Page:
Art & Culture


The National Portrait Gallery’s
The Time is Now: Artists Reframe the Black Figure show review

Words by Bojana Popovic

21 February 2024


Our in-house specialist reviews this seminal opening, deeming it ‘the best exhibition I have seen in a long time.’

No holding back – this is the best exhibition I have seen in a long time. Perhaps I am biased because I love portraiture and this show features several of my favourite contemporary painters. Still, even if you aren't there to see the excellent selection of Hurvin Anderson paintings and Njideka Akunyili Crosby's masterpiece, there is an eclectic mix of sculptures, collages, and canvases by a range of top artists working today.

The exhibition, curated by writer and former director of the Institute of Contemporary Arts in London Ekow Eshun showcases 22 contemporary artists from the African diaspora who bring to light the richness and complexity of Black life. As well as examining the presence of the Black figure in Western art history, what is more significantly brought to the fore is its striking absence.

At the entrance of the exhibition, Thomas J Price's colossal bronze full-sized female figure, As Sounds Turn to Noise, immediately creates a dialogue between old and new: using the modern technology of 3D scanning, he casts a figure that could be someone we'd bump into on the streets of London or Los Angeles. The historically loaded medium is given a contemporary lease of life, eternalising a relaxed Black woman in gym gear, frozen in time while briefly pausing after her workout. In this way, Price gives visibility to bodies often marginalised or excluded from art history and classical sculpture.

A few rooms later, Wangechi Mutu uses the same medium to form a self-portrait, This Second Dreamer, referencing Constantin Brancusi's Sleeping Muse (1910), which provided the initial inspiration. Likewise placed horizontally, eyes closed, it appears with a crown of braided bronze hair, shining with a high-gloss golden finish. This is an Afrofuturist reimagining of an iconic work of 20th-century modernism.

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American artist Kerry James Marshall creates a captivating double portrait of a female painter, playing with the composition to present the artist with paintbrush and palette in hand in front of her canvas –wherein the outline of the same form is already defined. Upon closer inspection, she uses a 'paint by numbers' guide, perhaps to signal the omission of black figures in Western Art history as she leaves the skin unfinished.

The composite portraits of Nathaniel Mary Quinn present his male sitters as vulnerable and sensitive, exposing the damaging effects of exaggerated Black masculinity, which, quite literally here, breaks the person apart. Amy Sherald, in a different way, draws attention to skin colour by eradicating it altogether – rendering her figures' skin in grayscale, sharply juxtaposing the vibrant tones of the background scenes.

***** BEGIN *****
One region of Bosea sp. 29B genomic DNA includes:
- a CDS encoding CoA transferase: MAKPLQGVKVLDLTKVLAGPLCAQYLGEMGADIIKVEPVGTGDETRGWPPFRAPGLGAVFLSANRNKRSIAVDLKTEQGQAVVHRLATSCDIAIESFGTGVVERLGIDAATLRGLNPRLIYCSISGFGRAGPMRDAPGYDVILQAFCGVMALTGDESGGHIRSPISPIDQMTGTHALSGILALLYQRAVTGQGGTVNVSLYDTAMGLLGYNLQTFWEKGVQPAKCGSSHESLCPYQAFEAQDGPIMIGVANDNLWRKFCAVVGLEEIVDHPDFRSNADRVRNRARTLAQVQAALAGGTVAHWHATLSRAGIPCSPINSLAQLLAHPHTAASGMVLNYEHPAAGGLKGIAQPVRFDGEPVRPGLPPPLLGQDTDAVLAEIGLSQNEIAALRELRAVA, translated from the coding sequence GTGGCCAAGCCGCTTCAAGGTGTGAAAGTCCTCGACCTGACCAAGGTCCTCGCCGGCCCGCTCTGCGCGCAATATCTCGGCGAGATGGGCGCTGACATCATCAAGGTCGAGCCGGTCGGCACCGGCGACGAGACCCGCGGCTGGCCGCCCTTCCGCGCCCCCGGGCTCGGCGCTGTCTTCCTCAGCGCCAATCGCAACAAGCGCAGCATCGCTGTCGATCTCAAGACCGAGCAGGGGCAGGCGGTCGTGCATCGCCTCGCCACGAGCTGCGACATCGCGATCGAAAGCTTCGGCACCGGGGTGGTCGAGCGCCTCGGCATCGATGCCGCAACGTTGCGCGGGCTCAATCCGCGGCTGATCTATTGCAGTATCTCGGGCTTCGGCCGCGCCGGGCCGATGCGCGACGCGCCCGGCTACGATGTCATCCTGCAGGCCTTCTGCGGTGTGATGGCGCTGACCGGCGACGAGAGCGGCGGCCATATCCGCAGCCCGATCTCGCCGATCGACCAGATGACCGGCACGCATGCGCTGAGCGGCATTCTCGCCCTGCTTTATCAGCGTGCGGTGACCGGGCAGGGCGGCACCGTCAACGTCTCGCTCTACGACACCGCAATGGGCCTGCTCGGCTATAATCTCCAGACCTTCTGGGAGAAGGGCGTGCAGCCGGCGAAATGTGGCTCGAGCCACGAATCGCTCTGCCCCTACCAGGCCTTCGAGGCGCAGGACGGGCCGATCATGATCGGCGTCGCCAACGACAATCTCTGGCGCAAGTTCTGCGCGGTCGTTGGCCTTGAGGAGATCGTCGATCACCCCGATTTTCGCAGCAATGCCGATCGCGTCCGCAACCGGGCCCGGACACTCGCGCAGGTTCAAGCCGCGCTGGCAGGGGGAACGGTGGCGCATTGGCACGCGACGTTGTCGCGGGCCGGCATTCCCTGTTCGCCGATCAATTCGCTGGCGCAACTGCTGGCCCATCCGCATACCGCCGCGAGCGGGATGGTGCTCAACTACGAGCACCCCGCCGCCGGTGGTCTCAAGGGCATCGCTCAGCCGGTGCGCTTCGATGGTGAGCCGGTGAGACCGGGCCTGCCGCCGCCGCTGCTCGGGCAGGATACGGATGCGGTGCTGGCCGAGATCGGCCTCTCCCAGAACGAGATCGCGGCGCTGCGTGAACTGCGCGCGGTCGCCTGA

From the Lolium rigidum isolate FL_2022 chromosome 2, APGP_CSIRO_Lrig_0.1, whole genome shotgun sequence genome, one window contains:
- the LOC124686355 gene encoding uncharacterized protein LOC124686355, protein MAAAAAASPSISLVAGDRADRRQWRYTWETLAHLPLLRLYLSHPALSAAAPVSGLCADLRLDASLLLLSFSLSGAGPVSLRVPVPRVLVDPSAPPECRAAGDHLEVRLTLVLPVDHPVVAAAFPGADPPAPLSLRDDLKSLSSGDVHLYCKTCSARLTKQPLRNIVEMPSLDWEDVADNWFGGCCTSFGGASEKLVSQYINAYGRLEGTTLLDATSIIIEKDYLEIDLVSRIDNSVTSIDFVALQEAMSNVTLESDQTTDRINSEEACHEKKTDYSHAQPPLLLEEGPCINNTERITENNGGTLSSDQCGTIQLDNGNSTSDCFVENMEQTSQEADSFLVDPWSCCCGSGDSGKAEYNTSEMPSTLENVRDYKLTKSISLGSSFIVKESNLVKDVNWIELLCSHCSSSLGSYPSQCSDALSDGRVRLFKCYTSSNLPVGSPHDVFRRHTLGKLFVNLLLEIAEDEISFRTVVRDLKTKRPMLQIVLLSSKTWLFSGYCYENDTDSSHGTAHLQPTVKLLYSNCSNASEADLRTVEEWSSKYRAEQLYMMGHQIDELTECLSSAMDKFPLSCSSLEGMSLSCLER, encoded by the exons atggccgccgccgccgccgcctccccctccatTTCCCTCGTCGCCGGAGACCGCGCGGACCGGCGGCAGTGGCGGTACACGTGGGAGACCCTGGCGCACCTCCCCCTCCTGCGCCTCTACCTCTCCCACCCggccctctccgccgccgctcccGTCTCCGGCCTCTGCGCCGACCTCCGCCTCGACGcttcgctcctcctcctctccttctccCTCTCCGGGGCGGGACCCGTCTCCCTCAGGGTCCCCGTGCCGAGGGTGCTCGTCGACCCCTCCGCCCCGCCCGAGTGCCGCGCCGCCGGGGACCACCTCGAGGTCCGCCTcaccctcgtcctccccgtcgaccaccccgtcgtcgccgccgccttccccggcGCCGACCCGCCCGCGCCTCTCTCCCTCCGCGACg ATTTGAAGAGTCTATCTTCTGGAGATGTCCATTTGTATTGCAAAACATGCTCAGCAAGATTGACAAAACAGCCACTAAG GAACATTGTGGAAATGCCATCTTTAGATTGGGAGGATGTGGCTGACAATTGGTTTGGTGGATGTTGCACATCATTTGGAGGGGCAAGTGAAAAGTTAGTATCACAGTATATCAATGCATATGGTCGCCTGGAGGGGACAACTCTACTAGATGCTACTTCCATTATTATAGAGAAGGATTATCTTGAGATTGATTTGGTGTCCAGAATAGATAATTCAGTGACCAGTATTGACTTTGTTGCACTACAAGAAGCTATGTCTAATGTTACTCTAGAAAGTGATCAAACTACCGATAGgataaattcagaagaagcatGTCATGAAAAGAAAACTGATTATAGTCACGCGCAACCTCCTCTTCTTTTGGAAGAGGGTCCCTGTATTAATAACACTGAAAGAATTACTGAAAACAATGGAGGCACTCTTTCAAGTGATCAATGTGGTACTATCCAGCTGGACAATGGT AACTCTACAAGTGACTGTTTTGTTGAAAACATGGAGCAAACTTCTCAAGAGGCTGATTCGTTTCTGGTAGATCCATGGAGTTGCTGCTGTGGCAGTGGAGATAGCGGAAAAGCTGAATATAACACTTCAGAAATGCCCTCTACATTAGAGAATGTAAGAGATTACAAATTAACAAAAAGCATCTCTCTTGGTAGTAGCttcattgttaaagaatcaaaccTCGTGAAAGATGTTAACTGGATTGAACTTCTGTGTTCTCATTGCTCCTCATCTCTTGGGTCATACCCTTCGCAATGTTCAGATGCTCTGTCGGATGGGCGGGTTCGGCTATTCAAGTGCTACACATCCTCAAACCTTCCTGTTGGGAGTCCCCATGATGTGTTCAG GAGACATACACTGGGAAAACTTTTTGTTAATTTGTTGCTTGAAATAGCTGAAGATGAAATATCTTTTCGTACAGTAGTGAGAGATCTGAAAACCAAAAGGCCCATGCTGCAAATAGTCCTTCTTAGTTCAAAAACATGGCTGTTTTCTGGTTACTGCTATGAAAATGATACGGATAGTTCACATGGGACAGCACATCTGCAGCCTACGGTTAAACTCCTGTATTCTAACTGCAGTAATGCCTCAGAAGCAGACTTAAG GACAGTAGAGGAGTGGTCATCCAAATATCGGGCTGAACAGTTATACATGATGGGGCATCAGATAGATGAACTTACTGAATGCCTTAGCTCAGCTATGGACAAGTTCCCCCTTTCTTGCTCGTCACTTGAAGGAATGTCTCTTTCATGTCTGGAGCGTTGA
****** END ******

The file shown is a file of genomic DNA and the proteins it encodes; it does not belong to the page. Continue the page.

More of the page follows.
Sherald was commissioned to paint the official portrait of once-First Lady of the United States, Michelle Obama. Describing her process, Sherald said, 'my work began as an exploration to exclude the idea of colour as race from my paintings. By removing colour but still portraying racialised bodies as subjects to be viewed through portraiture, I challenge the nomenclature of both terms and their usefulness as identifiable markers.'

Tojin Ojih Odutola's portraits feature a fictional aristocratic Nigerian family, but the paintings are not simply an inversion of historical imagery where white sitters are replaced by Black ones. Instead, they offer a deeper counter-narrative that imagines white presence as absent and conjures Black life as both ordinary and extraordinary. They are an ode to the Black presence and the richness of Black being. Furthermore, in these compositions, the artist draws on the power of storytelling, saying, 'the best gift I received from growing up in a Nigerian house, and in the community at large, was the beauty, magic, and energising spirit of storytelling.'


Many of the works included in this exhibition strongly resonate with the art of storytelling. Kimathi Donkor's large-scale pictures reimagine a historical female commander, Queen Nanny – leader of the Maroon guerrillas who fought the British in Jamaica during the 1700s. Compositionally, it is based on Joshua Reynold's portrait of Jane Fleming, later Countess of Harrington (1778), who, as the artist described, 'was an aristocrat whose family was involved with enslaving people in the plantations in Jamaica, brutal exploiters. I made her portrait into the figure of her arch-enemy, Queen Nanny of the Maroons.'

He continues. 'Jane Fleming's family was involved in the oppression of Jamaica, and the painter Reynolds, one of the founders of the Royal Academy of the Arts in England, took her money to finance his studio. I have inhabited Fleming's body with the body of a contemporary young British Nigerian woman who poses as a model for Nanny. It is something which you can do through art. Art can do something a bit magical with history; the two things aren't separate. All artists work with history anyway and with the history of art. Whenever artists make work, they enter the stream of our history.'

On display until 19 May 2024, this exhibition is definitely one not to miss this year.


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Words by
Words by

Bojana Popovic

As our art correspondent, Bojana writes reviews of just-opened exhibitions, roundups of shows you should see, and advice about collecting art. She’s also an independent art advisor who worked at Christie’s for five years.

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